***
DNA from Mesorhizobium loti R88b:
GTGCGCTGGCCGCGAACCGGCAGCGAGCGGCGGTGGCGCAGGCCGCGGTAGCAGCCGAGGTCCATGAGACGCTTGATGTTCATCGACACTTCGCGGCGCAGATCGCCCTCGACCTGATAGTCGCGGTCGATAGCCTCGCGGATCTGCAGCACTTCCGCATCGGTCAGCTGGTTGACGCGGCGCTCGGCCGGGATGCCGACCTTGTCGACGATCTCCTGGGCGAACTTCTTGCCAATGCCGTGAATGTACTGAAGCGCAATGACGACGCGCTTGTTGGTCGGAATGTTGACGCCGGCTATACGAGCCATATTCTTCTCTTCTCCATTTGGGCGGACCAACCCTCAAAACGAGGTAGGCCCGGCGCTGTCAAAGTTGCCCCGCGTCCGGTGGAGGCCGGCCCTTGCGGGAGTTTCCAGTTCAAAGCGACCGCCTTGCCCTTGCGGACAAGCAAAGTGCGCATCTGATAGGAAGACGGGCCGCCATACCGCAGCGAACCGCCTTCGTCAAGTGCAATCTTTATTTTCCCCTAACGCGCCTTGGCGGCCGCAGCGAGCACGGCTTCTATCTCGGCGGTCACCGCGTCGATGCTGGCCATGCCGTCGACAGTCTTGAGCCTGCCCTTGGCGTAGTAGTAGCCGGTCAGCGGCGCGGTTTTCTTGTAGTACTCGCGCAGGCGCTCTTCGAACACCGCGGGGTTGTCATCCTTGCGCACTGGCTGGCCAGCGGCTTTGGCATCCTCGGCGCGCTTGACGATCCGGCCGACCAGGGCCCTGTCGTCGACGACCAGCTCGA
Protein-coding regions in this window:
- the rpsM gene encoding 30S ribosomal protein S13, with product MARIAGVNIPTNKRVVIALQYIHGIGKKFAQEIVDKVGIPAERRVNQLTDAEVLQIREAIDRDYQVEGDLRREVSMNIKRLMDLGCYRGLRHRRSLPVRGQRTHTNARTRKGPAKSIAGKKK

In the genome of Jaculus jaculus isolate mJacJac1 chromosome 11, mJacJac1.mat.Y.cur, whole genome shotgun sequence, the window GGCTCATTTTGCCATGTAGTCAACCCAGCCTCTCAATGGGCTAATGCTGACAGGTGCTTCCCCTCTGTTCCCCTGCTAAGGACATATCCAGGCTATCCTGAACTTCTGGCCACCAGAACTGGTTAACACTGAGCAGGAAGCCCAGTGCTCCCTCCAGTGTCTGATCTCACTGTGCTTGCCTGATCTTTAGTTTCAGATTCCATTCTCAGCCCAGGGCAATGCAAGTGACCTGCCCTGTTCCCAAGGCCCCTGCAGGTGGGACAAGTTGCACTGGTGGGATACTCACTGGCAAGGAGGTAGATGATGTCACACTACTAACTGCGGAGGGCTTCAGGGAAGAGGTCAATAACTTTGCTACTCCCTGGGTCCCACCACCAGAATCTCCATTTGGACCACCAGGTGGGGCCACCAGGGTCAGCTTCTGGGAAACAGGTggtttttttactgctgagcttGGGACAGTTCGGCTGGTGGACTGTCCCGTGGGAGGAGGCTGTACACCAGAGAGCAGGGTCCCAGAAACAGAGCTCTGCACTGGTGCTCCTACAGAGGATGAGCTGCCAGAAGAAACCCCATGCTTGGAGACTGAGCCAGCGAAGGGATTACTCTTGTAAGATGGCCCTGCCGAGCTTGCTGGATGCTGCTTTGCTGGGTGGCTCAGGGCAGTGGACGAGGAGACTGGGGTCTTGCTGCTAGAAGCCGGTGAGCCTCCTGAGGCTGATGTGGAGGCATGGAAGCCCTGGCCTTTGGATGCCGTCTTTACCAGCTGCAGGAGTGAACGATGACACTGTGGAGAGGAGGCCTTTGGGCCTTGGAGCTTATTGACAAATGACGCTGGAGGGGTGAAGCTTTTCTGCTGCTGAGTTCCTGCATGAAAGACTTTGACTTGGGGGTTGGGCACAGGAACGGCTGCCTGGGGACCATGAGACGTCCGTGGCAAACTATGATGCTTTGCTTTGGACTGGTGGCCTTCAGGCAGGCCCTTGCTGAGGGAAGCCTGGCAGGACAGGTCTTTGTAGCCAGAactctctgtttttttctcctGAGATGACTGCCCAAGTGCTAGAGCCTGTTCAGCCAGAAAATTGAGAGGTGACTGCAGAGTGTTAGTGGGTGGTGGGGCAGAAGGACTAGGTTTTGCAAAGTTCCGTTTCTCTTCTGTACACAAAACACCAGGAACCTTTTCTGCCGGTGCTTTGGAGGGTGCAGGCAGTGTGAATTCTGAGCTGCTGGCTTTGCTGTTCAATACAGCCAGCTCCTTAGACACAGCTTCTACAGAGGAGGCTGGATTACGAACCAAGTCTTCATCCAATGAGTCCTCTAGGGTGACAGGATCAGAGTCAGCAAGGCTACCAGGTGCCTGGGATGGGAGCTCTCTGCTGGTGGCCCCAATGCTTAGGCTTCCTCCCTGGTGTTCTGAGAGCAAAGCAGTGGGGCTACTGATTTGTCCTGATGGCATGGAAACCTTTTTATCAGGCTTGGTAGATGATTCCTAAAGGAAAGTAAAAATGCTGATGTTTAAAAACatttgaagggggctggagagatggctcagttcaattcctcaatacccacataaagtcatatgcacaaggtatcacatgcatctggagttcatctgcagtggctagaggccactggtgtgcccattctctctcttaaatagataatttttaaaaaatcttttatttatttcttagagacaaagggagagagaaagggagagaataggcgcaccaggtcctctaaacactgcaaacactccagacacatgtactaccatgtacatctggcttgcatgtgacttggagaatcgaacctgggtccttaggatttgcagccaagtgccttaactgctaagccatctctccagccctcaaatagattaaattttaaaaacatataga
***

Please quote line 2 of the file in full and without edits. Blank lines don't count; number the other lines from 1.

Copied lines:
GTGCGCTGGCCGCGAACCGGCAGCGAGCGGCGGTGGCGCAGGCCGCGGTAGCAGCCGAGGTCCATGAGACGCTTGATGTTCATCGACACTTCGCGGCGCAGATCGCCCTCGACCTGATAGTCGCGGTCGATAGCCTCGCGGATCTGCAGCACTTCCGCATCGGTCAGCTGGTTGACGCGGCGCTCGGCCGGGATGCCGACCTTGTCGACGATCTCCTGGGCGAACTTCTTGCCAATGCCGTGAATGTACTGAAGCGCAATGACGACGCGCTTGTTGGTCGGAATGTTGACGCCGGCTATACGAGCCATATTCTTCTCTTCTCCATTTGGGCGGACCAACCCTCAAAACGAGGTAGGCCCGGCGCTGTCAAAGTTGCCCCGCGTCCGGTGGAGGCCGGCCCTTGCGGGAGTTTCCAGTTCAAAGCGACCGCCTTGCCCTTGCGGACAAGCAAAGTGCGCATCTGATAGGAAGACGGGCCGCCATACCGCAGCGAACCGCCTTCGTCAAGTGCAATCTTTATTTTCCCCTAACGCGCCTTGGCGGCCGCAGCGAGCACGGCTTCTATCTCGGCGGTCACCGCGTCGATGCTGGCCATGCCGTCGACAGTCTTGAGCCTGCCCTTGGCGTAGTAGTAGCCGGTCAGCGGCGCGGTTTTCTTGTAGTACTCGCGCAGGCGCTCTTCGAACACCGCGGGGTTGTCATCCTTGCGCACTGGCTGGCCAGCGGCTTTGGCATCCTCGGCGCGCTTGACGATCCGGCCGACCAGGGCCCTGTCGTCGACGACCAGCTCGA